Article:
Can non metal conduct electricity?if yes ,how?if no, why?

2 Answers
Nov 29, 2014

NO, they cannot conduct electricity.
Because they have no Free mobile electron. We all know that in solid electrons are carrier of electricity while ions are carrier in liquids.but note that some non-metal can conduct electricity like graphite an allotrope of carbon.

Firstly, there are non metals that can conduct electricity (ionic compounds), except they have to be dissolved to do that. One example is the salt used for cooking (NaCl in chemical formula). When dissolved, the ions are able to move freely and conduct electricity. Otherwise, like other non-metals, the particles are held in the structure and able to move freely, resulting in non-metals being unable to conduct electricity. Although metals are also held in a structure, they have free moving ions that can conduct electricity throughout the metal, allowing it to conduct electricity.

Nov 29, 2014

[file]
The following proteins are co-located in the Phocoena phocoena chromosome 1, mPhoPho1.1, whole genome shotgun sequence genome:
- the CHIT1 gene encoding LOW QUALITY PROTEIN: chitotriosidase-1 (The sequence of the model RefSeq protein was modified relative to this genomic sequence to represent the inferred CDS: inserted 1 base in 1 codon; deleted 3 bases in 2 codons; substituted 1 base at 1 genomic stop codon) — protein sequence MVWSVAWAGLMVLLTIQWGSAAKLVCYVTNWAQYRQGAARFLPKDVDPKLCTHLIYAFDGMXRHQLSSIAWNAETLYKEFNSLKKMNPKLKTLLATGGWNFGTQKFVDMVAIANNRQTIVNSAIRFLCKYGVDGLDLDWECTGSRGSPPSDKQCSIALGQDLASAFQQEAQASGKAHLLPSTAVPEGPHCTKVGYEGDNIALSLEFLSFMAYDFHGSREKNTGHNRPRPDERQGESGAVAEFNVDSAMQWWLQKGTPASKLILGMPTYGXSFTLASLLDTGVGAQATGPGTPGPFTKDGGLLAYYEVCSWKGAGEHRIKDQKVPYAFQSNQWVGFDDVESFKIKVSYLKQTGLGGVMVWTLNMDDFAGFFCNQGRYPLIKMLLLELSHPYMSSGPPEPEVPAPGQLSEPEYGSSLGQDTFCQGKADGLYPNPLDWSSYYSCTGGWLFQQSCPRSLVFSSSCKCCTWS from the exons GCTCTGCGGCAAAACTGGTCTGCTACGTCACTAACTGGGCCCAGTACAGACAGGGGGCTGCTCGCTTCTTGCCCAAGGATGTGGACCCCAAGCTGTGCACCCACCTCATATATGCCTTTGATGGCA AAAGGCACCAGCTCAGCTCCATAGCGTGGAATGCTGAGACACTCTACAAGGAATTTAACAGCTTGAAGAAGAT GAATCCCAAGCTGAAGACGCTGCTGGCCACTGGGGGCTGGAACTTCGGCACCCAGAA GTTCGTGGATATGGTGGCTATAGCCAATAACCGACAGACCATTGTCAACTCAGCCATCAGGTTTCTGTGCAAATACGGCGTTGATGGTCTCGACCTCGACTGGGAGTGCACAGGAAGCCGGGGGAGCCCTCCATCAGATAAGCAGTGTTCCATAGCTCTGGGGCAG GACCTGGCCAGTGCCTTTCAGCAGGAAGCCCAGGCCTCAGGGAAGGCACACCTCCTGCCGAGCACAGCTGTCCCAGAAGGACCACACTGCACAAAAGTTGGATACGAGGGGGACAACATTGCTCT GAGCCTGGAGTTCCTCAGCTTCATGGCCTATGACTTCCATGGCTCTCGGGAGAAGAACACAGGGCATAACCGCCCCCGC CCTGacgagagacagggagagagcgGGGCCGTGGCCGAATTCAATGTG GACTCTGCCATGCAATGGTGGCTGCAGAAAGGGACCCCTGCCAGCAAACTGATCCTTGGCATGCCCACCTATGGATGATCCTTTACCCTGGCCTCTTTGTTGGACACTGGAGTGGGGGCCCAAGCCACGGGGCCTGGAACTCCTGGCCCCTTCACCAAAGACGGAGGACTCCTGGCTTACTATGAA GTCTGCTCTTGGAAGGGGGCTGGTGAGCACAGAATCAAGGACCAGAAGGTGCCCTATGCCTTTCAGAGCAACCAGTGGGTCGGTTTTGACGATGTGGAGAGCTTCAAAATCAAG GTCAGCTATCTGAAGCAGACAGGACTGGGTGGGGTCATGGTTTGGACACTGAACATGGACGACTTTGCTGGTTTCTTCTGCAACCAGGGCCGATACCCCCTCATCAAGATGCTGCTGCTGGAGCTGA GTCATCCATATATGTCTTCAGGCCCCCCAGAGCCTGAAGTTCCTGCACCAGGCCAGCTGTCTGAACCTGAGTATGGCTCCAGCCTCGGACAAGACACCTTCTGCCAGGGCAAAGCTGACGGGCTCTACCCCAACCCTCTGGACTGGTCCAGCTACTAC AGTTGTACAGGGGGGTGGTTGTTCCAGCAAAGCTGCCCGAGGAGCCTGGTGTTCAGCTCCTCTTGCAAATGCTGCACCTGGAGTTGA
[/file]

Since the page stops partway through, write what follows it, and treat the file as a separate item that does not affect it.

most of the non metals do not conduct electricity but there are some exceptions like graphite, Silicon-semi-conductor and metalloids(also semiconductors).

electrical conductivity in metals is due to the presence of free electrons which are absent in non metals.By free(free to move) electrons we mean the electrons that are loosely bound to the nuclei.

We know that metals have bigger atomic radii compared to non-metals.This means that the outer-most(valence) electrons are at such a distance from the nucleus that they are not pulled as strongly as the nucleus of non-metal atoms would(due to their smaller atomic radii and higher values of electro-negativity).

Hence metal atoms have low ionization potentials ie. they can form ions easily and it is these valence(free to move) electrons that are responsible for conductivity in metal atoms.(electricity is flow of charge caused by a potential difference between two points)